Sir James George Frazer > The Golden Bough > Page 216
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Sir James George Frazer (1854–1941).  The Golden Bough.  1922.

Page 216
 
imbrued their hands in the blood of a fellow-tribesman, had at first the same significance, and that the idea of a moral or spiritual regeneration symbolised by the washing, the fasting, and so on, was merely a later interpretation put upon the old custom by men who had outgrown the primitive modes of thought in which the custom originated. The conjecture will be confirmed if we can show that savages have actually imposed certain restrictions on the murderer of a fellow-tribesman from a definite fear that he is haunted by the ghost of his victim. This we can do with regard to the Omahas of North America. Among these Indians the kinsmen of a murdered man had the right to put the murderer to death, but sometimes they waived their right in consideration of presents which they consented to accept. When the life of the murderer was spared, he had to observe certain stringent rules for a period which varied from two to four years. He must walk barefoot, and he might eat no warm food, nor raise his voice, nor look around. He was compelled to pull his robe about him and to have it tied at the neck even in hot weather; he might not let it hang loose or fly open. He might not move his hands about, but had to keep them close to his body. He might not comb his hair, and it might not be blown about by the wind. When the tribe went out hunting, he was obliged to pitch his tent about a quarter of mile from the rest of the people “lest the ghost of his victim should raise a high wind, which might cause damage.” Only one of his kindred was allowed to remain with him at his tent. No one wished to eat with him, for they said, “If we eat with him whom Wakanda hates, Wakanda will hate us.” Sometimes he wandered at night crying and lamenting his offence. At the end of his long isolation the kinsmen of the murdered man heard his crying and said, “It is enough. Begone, and walk among the crowd. Put on moccasins and wear a good robe.” Here the reason alleged for keeping the murderer at a considerable distance from the hunters gives the clue to all the other restrictions laid on him: he was haunted and therefore dangerous. The ancient Greeks believed that the soul of a man who had just been killed was wroth with his slayer and troubled him; wherefore it was needful even for the involuntary homicide to depart from his country for a year until the anger of the dead man had cooled down; nor might the slayer return until sacrifice had been offered and ceremonies of purification performed. If his victim chanced to be a foreigner, the homicide had to shun the native country of the dead man as well as his own. The legend of the matricide Orestes, how he roamed from place to place pursued by the Furies of his murdered mother, and none would sit at meat with him, or take him in, till he had been purified, reflects faithfully the real Greek dread of such as were still haunted by an angry ghost.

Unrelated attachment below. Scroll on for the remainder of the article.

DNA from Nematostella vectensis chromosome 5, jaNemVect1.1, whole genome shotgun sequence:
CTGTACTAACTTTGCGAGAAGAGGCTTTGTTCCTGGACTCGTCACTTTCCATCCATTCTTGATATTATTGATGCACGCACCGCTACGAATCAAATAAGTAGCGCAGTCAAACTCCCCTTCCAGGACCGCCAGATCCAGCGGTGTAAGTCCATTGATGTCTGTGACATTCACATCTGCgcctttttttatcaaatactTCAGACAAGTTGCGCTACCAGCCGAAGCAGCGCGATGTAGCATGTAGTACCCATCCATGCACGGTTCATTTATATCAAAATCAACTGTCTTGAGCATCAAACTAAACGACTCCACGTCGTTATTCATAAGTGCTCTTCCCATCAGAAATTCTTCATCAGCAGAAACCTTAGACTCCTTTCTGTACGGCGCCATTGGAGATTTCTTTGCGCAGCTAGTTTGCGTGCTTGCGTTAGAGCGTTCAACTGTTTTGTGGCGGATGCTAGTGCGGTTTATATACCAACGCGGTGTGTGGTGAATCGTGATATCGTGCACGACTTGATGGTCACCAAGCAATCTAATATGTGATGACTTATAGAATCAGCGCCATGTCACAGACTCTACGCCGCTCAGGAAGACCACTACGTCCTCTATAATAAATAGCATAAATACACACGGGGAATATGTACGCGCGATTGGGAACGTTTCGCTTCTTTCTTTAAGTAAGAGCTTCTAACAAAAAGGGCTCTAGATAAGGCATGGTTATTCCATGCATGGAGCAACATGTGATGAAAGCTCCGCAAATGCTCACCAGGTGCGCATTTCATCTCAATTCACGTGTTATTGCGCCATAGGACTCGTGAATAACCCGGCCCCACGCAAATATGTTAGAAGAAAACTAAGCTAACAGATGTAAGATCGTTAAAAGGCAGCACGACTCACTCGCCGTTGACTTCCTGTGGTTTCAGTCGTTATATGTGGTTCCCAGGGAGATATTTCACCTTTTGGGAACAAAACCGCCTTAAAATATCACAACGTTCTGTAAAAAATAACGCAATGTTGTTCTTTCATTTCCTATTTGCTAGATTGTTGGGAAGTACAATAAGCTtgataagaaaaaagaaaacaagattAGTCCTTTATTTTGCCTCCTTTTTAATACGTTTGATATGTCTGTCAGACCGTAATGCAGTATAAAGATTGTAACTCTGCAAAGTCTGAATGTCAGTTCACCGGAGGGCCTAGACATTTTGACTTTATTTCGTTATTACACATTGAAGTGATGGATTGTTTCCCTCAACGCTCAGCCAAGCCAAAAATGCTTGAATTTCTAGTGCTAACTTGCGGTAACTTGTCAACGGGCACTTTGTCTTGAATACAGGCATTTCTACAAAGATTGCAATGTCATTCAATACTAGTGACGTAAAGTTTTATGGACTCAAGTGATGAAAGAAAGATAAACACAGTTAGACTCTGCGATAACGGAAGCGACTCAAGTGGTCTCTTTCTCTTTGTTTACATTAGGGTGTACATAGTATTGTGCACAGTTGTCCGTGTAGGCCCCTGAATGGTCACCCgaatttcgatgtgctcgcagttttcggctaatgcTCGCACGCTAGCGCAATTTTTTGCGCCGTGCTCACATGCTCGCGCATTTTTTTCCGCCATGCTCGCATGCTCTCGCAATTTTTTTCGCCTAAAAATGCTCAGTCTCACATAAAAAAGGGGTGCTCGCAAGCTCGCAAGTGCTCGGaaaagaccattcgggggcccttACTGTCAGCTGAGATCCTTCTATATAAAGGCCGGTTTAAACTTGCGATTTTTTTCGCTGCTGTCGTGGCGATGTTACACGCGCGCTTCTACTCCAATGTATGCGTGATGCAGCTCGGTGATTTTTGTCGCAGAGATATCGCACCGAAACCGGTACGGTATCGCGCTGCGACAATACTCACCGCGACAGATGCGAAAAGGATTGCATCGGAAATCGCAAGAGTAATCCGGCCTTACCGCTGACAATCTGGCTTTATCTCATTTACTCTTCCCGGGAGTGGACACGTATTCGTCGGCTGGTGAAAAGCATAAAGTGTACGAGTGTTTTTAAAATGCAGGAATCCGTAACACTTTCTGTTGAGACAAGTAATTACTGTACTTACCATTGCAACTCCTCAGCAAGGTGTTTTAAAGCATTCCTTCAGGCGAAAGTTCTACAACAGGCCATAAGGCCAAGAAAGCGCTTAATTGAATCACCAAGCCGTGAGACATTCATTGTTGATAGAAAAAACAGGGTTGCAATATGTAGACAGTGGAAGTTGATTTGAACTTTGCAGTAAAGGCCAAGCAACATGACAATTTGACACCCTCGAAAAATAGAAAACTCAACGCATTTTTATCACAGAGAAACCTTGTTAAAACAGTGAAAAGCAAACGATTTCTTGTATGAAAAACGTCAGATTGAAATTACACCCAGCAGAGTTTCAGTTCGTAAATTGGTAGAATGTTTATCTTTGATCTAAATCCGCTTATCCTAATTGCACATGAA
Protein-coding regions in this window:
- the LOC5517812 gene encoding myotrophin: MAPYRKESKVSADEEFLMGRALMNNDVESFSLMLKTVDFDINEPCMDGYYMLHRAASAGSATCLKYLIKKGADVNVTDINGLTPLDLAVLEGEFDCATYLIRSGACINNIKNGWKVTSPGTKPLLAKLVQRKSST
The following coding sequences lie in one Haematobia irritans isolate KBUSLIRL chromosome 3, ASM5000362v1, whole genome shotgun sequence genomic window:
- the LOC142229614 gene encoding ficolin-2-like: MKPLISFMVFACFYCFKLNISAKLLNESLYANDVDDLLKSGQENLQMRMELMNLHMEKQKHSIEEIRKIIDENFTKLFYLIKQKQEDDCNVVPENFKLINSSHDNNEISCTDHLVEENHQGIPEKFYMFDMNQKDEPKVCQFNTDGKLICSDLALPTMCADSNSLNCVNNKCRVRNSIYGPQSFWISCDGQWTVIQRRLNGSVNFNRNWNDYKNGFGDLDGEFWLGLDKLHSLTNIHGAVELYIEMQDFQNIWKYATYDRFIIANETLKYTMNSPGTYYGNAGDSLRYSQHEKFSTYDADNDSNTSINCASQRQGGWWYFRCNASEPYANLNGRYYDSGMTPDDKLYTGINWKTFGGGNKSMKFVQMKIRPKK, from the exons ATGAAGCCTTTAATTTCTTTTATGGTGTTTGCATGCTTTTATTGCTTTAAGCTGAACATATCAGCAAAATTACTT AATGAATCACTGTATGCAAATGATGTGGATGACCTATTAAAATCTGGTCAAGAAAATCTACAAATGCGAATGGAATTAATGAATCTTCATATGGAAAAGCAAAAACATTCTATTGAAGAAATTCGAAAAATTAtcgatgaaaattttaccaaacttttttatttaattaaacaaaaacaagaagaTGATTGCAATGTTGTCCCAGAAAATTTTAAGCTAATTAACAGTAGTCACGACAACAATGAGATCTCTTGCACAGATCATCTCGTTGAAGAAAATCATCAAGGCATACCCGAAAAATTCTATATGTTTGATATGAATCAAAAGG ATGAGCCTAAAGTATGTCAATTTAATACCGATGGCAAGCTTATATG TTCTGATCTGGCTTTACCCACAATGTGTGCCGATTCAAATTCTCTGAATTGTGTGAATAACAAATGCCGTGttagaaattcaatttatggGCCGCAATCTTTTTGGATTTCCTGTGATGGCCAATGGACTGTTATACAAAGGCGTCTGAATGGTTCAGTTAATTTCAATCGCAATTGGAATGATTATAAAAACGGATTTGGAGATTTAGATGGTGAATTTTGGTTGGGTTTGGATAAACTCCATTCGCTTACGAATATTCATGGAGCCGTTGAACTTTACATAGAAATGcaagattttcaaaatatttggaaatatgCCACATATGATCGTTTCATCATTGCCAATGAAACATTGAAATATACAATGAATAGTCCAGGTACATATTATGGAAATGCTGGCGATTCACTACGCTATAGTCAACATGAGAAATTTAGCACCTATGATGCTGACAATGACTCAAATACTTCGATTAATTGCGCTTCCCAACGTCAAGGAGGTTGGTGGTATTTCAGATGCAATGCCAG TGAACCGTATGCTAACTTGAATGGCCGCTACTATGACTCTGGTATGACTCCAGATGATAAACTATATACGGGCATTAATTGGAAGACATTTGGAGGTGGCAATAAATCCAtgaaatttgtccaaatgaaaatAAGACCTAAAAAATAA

6. Hunters and Fishers tabooed
 
  IN SAVAGE society the hunter and the fisherman have often to observe rules of abstinence and to submit to ceremonies of purification of the same sort as those which are obligatory on the warrior and the manslayer; and though we cannot

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